Industrial farms produce so much manure that it's a human health risk. The overspill of manure has contaminated water wells with E. coli and other pathogens. This brings up another subject: Industrial farms still—though now illegally—feed animals the ground-up remnants of other animals that aren't naturally part of their diet. This has led to pathogens like E. coli getting into our foods in the first place.

    Furthermore, farm workers are much safer on small farms. A National Cancer Institute study found that farmers exposed to herbicides had six times more risk of contracting cancer than nonfarmers did. Due to their direct exposure, field workers on conventional farms are the most vulnerable to illness as a result of pesticide use. Organic farms eliminate that risk by eliminating harmful pesticides and other chemical inputs from their practices.
  9. For more humane treatment of animals. Factory farms treat animals like commodities. They are usually kept in tightly confined pens or cages and often never move more than a few feet for their entire lives. They are also fed the cheapest foods available, no matter how it affects their—and then our—health. Besides the fact that a host of illnesses have entered our world as a direct result of this practice, it's also just not nice. Animals on organic farms are far likelier to be raised without cruelty. They are also fed a diet much closer to what they would eat naturally, and studies tell us—surprise!—that these animals tend to be significantly healthier than their factory-raised counterparts.
  10. EconomyTo promote a vibrant economy. Organic products only seem more expensive because people base their cost on their sticker price alone. However, retail price represents a mere fraction of their true cost. Market prices for conventionally grown foods don't reflect the costs of federal subsidies to conventional agriculture, the cost of contaminated drinking water, loss of wildlife habitat and soil erosion, or the cost of the disposal and cleanup of hazardous wastes generated by the manufacturing of pesticides. Compared to local farms, there's also transportation—and the pollutants that result from it—to consider. All of this means that essentially, you can pay now or pay later—just remember that you're going to be charged interest, mainly in the form of a socially and ecologically diminished world to live in.

What if you can't find organic food? One of our members, who lives in a rural area, went to her local market and requested healthier options. Now the store owner can't keep them on the shelf. You can, with a little initiative, make a difference. After all, retail stores are in business to serve you. If this doesn't work, hit the Internet. Since "organic" is the current buzzword of the food industry, there will be options. And of course, there's always your local farmers' market.

For more information on organic and local produce, check out the Web site for the Organic Trade Association, or type "Community Supported Agriculture" into your favorite search engine.

Related Articles
"7 Key Foods to Help You Get the Most Out of Your Workout"
"5 Things to Cut Out of Your Diet"
"7 Foods That Make You Smarter"

Questions about your workout program, diet, the latest newsletter, or anything wellness related? Chat with Steve Edwards, the overseer of Beachbody's fitness and diet development (who also serves as your Fitness Advisor on the Message Boards), in the Beachbody Chat Room on Thursday, February 17th, at 8:00 PM ET, 5:00 PM PT.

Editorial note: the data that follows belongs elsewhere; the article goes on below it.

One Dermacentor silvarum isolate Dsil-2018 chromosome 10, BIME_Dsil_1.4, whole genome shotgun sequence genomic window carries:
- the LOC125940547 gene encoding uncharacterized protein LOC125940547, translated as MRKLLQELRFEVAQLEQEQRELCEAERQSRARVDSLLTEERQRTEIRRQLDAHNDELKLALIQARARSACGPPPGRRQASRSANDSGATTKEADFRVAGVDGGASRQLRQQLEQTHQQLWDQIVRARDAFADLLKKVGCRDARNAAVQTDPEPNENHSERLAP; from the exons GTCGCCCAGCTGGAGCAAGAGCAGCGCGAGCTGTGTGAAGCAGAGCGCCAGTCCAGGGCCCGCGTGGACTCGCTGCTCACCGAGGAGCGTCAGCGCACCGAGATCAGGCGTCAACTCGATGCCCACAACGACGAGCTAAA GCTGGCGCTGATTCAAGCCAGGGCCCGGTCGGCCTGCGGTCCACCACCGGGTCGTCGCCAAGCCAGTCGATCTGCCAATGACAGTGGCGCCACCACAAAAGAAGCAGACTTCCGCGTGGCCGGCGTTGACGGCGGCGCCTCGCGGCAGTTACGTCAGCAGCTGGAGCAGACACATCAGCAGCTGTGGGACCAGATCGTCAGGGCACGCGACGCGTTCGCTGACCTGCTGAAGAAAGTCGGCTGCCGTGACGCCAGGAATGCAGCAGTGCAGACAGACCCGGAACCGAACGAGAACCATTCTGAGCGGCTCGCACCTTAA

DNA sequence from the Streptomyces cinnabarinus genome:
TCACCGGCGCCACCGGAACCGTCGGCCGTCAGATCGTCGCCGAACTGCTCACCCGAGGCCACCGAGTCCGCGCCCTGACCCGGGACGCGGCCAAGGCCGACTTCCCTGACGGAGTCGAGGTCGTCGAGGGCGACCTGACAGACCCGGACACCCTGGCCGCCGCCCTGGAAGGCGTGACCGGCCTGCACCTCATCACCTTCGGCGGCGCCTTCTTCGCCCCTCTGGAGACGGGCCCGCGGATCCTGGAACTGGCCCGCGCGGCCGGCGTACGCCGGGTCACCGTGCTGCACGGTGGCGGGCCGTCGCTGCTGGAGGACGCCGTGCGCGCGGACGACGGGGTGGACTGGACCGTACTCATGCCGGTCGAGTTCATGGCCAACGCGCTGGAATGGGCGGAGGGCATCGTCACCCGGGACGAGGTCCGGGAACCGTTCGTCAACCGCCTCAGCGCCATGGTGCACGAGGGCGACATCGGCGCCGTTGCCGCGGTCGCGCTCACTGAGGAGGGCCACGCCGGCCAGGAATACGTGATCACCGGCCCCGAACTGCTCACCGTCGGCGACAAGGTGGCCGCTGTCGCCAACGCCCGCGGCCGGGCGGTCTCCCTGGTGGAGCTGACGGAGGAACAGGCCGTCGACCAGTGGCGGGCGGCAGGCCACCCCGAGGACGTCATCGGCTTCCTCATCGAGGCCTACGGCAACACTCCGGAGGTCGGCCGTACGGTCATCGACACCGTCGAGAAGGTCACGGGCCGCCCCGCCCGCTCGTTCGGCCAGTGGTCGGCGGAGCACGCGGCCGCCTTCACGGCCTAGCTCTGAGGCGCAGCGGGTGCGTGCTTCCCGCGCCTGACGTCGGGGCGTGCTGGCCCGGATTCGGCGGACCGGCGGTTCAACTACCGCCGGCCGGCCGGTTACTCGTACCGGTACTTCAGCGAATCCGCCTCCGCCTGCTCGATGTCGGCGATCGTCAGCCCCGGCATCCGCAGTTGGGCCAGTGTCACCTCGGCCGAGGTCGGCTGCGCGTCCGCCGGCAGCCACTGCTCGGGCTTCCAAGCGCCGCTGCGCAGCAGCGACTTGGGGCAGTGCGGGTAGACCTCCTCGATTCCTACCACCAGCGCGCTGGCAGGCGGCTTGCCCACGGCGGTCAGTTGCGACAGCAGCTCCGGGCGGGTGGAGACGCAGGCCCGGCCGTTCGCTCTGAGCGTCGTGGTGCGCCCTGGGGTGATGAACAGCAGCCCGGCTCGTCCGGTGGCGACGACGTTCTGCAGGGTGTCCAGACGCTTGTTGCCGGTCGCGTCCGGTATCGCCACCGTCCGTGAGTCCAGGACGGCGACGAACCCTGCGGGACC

If you'd like to ask a question or comment on this newsletter article, click here to add a comment in the newsletter review section or you can email us at mailbag@beachbody.com.

Check out our Fitness Advisor's responses to your comments in Steve Edwards' Mailbag on the Message Boards. If you'd like to receive Steve Edwards' Mailbag by email, click here to subscribe to Steve's Health and Fitness Newsletter. And if you'd like to know more about Steve's views on fitness, nutrition, and outdoor sports, read his blog, The Straight Dope, recently named one of the Top 50 blogs covering the sports industry by the Masters in Sports Administration.

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10 Great Vegetarian Sources of Protein

By Joe Wilkes

Anyone who's read the latest studies about high-protein diets knows that we need to get a substantial amount of protein in our diets—about a third of a gram for every pound of body weight. Meat provides one of our best and most readily available sources of protein, but there are a lot of good reasons to think about cutting back or cutting out our consumption of animal products to satisfy our protein needs.


Aside from the obvious animal-rights issues, there are several economic and environmental considerations to consider. The USDA estimates that it takes roughly 16 pounds of grain to make one pound of beef. When you consider that one-third of the world's population is classified by the World Health Organization as starving, it's easy to see where some of that grain could be put to better use. Beef production also impacts the ecosystem, from the clear-cutting of rainforests for grazing to water pollution to methane emissions, which contribute to greenhouse gases. And the cost of meat to your personal health is also significant. Although packed with protein, many meat choices contain high levels of saturated fats, the overconsumption of which can lead to heart disease and cancer.

At any rate, this article isn't intended to be a polemic about the benefits of vegetarian living. Picking up a book like Eric Schlosser's Fast Food Nation or Michael Pollan's The Omnivore's Dilemma, not to mention any of the vast Internet resources available on the subject, might convince you to replace meat with an alternative protein source a couple of meals a week.